But you must be wondering, I am no nowhere near as messed up or evil as such folks, but the truth is sin is not just an outward display of selfish action, but it is also an inward disposition of our heart.  It is the corrupted selfish thoughts, feelings that we may have… the intentions, the desires, the bitterness, the jealousy, the greed, the rage and the pride that may lead us thinking about hurting others and putting ourselves first.  Trust me, the only reason sometimes we don’t act on these thoughts is simply our fear of self-preservation; we are afraid of the consequences of our sin and going to jail and being victimized as well.  The reality is we have the potential of great sin as well.  Humanity is unable to escape from this slavery of sin, and this is what brings us to where we are today.  As imperfection due to our sin, we cannot attach ourselves to a God that is so perfect because our sin now makes us imperfect.  Perfection and imperfection cannot mix!  You see, what happened at Sandy Hook Elementary and at YuanChuan Elementary is not alien to humanity, but common; it is the unchanging reality of our lives apart from God… the date, title and story of the News event may change, but these things will continue to happen because of sin; sin is the lowest common denominator of human reality!

In light of the Christmas season and preparing a sermon, I realized that ultimately the failure of Christmas for many Christians is not that we don’t remember it is about Jesus, but that we fail to remember the entirety of the story and just the birth of Jesus.  For some, we may only see Christmas as an occasion to deal with food, relationships and gift exchange; it becomes only about the horizontal relationships.  I think Matthew had a different idea when he wrote these words coming from an angel as it spoke to Joseph about Mary:

“She (Mary) will bear a son, and you shall his name Jesus, for he will save his people from their sins” (Matthew 1:21).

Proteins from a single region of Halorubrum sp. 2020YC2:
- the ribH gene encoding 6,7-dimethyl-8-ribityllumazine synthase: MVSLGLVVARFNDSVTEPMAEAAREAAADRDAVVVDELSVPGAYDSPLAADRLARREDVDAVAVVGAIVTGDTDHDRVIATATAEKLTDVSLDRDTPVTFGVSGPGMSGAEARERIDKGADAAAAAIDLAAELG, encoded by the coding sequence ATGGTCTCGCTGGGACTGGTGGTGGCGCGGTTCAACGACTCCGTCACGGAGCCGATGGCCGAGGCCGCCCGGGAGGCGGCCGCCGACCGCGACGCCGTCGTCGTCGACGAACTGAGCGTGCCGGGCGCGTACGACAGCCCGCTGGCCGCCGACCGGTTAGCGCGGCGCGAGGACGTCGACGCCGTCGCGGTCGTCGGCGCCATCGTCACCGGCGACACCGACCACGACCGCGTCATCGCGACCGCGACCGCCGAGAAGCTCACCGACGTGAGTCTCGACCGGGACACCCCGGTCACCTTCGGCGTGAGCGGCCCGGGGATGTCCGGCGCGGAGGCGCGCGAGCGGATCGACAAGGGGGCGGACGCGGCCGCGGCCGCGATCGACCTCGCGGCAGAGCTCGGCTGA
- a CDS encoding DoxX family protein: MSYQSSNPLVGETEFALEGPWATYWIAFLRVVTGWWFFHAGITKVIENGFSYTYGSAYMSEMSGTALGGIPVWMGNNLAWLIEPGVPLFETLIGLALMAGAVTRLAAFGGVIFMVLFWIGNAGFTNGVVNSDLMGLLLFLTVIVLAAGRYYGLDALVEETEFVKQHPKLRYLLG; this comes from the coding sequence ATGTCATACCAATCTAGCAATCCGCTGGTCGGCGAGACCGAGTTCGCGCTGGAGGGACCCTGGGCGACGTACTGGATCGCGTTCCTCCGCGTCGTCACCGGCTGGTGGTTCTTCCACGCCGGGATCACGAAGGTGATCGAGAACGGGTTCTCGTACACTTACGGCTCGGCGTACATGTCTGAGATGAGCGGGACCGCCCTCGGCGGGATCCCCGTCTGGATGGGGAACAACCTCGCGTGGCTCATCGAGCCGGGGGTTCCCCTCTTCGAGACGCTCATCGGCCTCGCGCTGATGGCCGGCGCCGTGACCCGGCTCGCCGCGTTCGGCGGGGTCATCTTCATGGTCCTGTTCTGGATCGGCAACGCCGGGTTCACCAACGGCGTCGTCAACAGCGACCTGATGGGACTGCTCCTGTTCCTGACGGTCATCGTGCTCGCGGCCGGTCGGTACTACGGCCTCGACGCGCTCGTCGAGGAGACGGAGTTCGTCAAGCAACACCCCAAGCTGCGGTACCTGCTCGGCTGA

What Matthew shares is that what Christmas needs to be about is remembering this story of restoration of the vertical relationship between God and humanity through the physical reality of Jesus’ coming.

All our questions, our doubts, our pain, our heartbreak… we need to see that God about 2000 years ago answered our cries about sin and the brokenness of humanity.  It can be found by Matthew’s hinting using the name of Jesus at his birth.  Consider Jesus in verse 21, which means “God saves”.  Consider Immanuel in verse 23, which means “with us God”, or “God with us”.  What Matthew is pointing out is that in Jesus, God has answered our questions by sending Jesus to finally resolve this break in the vertical relationship between God and His people. God is here to save and He has not left us alone… but has entered into the historical timeline as a physical reality both as God and as man… the 2nd person of the Trinity, God’s Son, Jesus Christ has come so that He will know our pain as a reality.  Despite being tempted, with opportunities to outwardly sin, and inwardly sin, Jesus resisted and lived a life without sin.  Yet despite his sinless life, he was persecuted unjustly and put to death in the most humiliating way … through the cross!  Yet despite this, after three days, He resurrected, overcoming sin and the consequence that is death and separation from God, and now sits at the right hand of God, the Father advocating on our behalf.  By such actions through Jesus, God has taken all of humanity’s sin: past, present and future sin, and has washed those that call on the name of Jesus Christ as their Lord & Savior… a restored vertical relationship that gives humanity hope despite this world’s hopelessness.